“It’s hog-eyeing now,” Futrell says. “That’s what we’re looking for.”

• • •

Molasses making, like many activities that require a handful of people and a common knowledge of the craft, is increasingly rare. Communities aren’t as close-knit as they once were, and their members have endless choices of ways to spend their time. Many who once held the knowledge to perform those rural rituals — such as killing a hog or raising a barn or shearing a herd of sheep — have passed on without passing down their talent to the next generation. And that next generation may or may not choose to stay on the farm. It’s difficult to explain to someone how to watch for a bubble to reach the size of a hog’s eye if that person has never been up close to a hog.

Futrell sells his sweet sorghum molasses syrup in various sizes, from three-ounce jugs to pints. photograph by Stacey Van Berkel

While molasses is technically a byproduct of sugar production, it’s also the common term used to describe the thickened syrup that results from boiling down juice pressed from sorghum cane. According to the National Sweet Sorghum Producers & Processors Association, sorghum molasses must be at least 74 degrees Brix — a unit used to measure sugar content — and free of any additives.

Futrell, 85, remembers his father bringing home a half-gallon of molasses when Futrell was a child. But he never saw it being made.

“What really got me into this is when I got pushed out of shape,” Futrell says. “That means getting kinda ill.”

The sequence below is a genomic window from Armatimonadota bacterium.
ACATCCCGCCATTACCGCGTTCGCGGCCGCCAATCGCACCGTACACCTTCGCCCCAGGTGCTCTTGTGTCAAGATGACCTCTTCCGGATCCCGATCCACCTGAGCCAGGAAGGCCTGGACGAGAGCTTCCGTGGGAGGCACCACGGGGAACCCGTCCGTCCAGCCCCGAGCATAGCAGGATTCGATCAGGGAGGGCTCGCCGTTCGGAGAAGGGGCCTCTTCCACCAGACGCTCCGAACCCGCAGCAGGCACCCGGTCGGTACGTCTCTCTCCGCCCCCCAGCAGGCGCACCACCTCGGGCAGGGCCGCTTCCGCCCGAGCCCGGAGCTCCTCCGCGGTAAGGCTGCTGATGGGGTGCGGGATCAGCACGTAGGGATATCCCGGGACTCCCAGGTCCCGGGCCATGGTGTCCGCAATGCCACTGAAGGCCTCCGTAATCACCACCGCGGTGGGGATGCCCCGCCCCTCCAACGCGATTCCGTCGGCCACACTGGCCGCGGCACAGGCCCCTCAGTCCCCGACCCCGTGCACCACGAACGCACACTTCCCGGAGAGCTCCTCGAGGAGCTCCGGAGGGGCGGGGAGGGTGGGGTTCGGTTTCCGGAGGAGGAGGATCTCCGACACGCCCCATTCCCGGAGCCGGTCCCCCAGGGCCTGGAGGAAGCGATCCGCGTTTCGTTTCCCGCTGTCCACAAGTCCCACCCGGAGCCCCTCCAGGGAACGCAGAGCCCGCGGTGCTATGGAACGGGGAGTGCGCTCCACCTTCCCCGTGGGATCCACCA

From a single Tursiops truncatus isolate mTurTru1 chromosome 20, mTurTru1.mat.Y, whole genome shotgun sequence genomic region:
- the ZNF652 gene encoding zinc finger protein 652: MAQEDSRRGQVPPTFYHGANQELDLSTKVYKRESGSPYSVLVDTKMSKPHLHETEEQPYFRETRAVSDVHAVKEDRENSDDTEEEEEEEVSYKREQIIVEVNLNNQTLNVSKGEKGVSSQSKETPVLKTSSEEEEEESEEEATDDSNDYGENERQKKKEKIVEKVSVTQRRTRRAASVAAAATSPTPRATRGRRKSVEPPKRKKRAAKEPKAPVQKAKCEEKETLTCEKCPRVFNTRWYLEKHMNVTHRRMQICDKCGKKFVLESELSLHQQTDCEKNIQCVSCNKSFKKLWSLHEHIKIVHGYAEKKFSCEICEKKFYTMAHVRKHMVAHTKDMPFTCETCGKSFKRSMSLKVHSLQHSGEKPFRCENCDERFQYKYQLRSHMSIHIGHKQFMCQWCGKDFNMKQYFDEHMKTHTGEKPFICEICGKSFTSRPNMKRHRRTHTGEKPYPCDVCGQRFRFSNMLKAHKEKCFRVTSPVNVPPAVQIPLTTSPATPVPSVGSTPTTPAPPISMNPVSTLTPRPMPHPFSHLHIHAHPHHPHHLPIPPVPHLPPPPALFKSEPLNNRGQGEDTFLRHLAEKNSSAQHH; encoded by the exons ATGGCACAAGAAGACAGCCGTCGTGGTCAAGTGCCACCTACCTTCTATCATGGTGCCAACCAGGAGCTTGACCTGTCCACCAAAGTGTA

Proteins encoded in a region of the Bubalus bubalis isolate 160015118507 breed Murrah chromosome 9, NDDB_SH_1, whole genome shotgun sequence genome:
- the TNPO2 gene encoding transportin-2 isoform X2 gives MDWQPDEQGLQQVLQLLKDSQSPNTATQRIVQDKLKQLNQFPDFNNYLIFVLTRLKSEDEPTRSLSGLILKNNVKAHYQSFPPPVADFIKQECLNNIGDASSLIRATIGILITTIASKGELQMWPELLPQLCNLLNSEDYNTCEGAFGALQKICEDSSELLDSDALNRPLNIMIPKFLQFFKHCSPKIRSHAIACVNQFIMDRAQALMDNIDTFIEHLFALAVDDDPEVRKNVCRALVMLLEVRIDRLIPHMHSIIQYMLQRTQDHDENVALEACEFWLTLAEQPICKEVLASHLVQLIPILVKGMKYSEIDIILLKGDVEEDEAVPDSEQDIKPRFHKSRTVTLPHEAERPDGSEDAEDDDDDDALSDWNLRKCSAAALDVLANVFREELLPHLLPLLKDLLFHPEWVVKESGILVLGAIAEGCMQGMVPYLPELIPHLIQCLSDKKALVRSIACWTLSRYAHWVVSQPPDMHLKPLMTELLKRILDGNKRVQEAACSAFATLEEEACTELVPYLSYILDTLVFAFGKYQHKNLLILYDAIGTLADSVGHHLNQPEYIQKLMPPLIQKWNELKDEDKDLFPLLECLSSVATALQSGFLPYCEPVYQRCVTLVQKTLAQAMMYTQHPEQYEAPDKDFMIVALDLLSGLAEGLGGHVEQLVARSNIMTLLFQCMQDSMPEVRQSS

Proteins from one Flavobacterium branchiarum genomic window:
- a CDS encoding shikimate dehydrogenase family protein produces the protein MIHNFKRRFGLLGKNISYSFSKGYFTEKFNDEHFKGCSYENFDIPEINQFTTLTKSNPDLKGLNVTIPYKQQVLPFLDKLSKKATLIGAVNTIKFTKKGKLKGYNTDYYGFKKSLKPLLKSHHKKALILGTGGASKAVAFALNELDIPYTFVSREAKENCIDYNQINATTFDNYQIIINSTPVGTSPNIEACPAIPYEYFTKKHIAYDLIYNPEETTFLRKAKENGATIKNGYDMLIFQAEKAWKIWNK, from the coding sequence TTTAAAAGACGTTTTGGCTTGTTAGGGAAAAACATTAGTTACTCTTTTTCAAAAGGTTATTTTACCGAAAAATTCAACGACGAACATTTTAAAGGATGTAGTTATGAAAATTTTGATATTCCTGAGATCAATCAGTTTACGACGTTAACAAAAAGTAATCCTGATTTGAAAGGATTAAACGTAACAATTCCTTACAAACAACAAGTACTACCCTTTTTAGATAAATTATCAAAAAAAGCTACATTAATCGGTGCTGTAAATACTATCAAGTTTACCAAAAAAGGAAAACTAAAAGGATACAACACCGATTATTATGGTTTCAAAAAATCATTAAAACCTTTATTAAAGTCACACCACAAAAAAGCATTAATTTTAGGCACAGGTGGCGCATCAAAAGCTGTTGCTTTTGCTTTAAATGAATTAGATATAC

Years ago, he purchased two quarts of molasses at a location that shall go unnamed. When he got home, his wife, Nancy, made a pan of biscuits. Futrell poured some molasses into his plate, stirred in some butter, dabbed the mixture on a biscuit, and took a big bite. Disappointment filled his mouth. The molasses was burnt.

“There’s two things in life you don’t want,” Futrell says. “A mean woman and burnt molasses.” Right then, his mind was set: He’d make his own.

Some of Futrell’s sorghum will find its way into his wife’s baked goods. Nancy Futrell’s pineapple molasses cake has made her famous in Denton. photograph by Stacey Van Berkel

He founded Old Men’s Molasses in 2000. He sells the syrup in various sizes, from three-ounce jugs to pints. His customers have different uses for his product. Some pour it over oatmeal or sweet potatoes as a less-processed alternative to white or brown sugar. Many, including Nancy, use molasses for baking. “She’s worn out a Bundt pan making cakes,” Futrell says.

When Central United Methodist in Denton has a church supper, Nancy makes two of her pineapple molasses cakes, and both always disappear. She shared the recipe in the church cookbook, but members don’t dare compete with her expertise.

• • •

Futrell and his friends learned how to make molasses through trial and error. They ruined the first batch and had to throw it out. “That was a great lesson,” Futrell says. “You don’t forget lessons that involve that much work.”